Distracted Driving: Should Talking, Texting Be Banned?


Distracted Driving: Should Talking, Texting Be Banned?

Most of us are neither pilots nor astronauts. We are not trained to steer large, hurtling hulks of steel and gasoline while manipulating small computers. So there’s something blindingly obvious about the risks of texting while driving. Yet research is beginning to show that driving while simply talking on a cell phone — including using hands-free technology — can prove dangerous, even deadly.

In late July, the Center for Auto Safety released hundreds of pages of a previously buried 2003 National Highway Traffic Safety Administration study that identified the cell phone as a serious safety hazard when used on the road. A bill introduced last month in the Senate would require all states to impose a ban on texting while driving; 17 states and the District of Columbia have passed such a ban, and seven states have outlawed driver use of handheld communication devices altogether. Transportation Secretary Ray LaHood considers cell phones such a problem that he is planning a summit next month to discuss the dangers of driving while distracted. And though it’s impossible to accurately gauge how many car accidents nationwide are cell phone related, David Strayer, a psychology professor at the University of Utah, estimates that only 2% of people are able to safely multitask while driving. Strayer, who for more than a decade has been studying the effects driving and cell-phone use have on the brain, says those 2% are probably the same people who would be really good fighter pilots. Rarities. Some of Strayer’s other findings show that most drivers tend to stare straight ahead while using a cell phone and are less influenced by peripheral vision. In other words, “cell phones,” he says, “make you blind to your own bad driving.” And even though the common assumption is that hands-free technology has mitigated the more dangerous side effects of cell-phone use — it’s just like talking to someone sitting next to you, isn’t it — a series of 2007 simulator tests conducted by Strayer seems to indicate the opposite. A passenger acted as another set of eyes for the driver in the test and even stopped or started talking depending on the difficulty of conditions outside the car. Meanwhile, half the drivers talking on a hands-free phone failed, bypassing the rest area the test had called for them to stop at. Part of the problem may be that when people direct their attention to sound, the visual capacity of their brain decreases, says Steven Yantis, a professor of psychological and brain sciences at Johns Hopkins University. It can be as if a driver is seeing the image in her head of the person she is talking to, thereby decreasing her ability to see what’s actually in front of her. “When people are listening to a cell-phone conversation, they’re slower to respond to things they’re looking at,” Yantis says. “It requires you to select one thing at the cost of being less able to respond to other things.” This may explain why participants in one of Strayer’s simulator studies were faster to brake and caused fewer crashes when they had a .08% blood-alcohol content than while sober and talking on a cell phone.Read “Texting Drivers, Tempting Fate.”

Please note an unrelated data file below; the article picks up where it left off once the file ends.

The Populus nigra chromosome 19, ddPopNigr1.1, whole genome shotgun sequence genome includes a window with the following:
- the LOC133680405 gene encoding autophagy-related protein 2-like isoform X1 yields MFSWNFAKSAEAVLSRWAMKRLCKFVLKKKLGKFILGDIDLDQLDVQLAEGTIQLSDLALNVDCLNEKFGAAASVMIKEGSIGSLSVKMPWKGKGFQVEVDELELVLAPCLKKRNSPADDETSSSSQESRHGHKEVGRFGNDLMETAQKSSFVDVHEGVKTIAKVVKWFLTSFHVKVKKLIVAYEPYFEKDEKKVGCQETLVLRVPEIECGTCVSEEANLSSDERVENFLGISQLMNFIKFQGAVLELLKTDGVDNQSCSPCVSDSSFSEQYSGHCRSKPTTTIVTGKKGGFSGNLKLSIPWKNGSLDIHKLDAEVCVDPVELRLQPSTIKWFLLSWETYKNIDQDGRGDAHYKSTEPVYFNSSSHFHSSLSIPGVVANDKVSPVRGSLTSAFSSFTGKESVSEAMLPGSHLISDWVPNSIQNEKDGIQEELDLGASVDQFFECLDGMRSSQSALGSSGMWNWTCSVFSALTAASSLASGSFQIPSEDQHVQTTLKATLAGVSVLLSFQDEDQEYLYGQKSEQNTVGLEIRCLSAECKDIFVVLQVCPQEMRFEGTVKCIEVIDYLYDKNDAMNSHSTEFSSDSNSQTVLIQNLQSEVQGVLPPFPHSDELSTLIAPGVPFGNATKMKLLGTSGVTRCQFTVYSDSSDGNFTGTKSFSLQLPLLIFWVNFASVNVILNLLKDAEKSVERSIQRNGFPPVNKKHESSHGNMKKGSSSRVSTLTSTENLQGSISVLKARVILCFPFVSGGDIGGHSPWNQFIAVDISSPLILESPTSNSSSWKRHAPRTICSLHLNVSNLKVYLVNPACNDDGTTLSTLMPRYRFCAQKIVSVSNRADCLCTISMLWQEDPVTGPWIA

Read a Q&A with a texting motorist.

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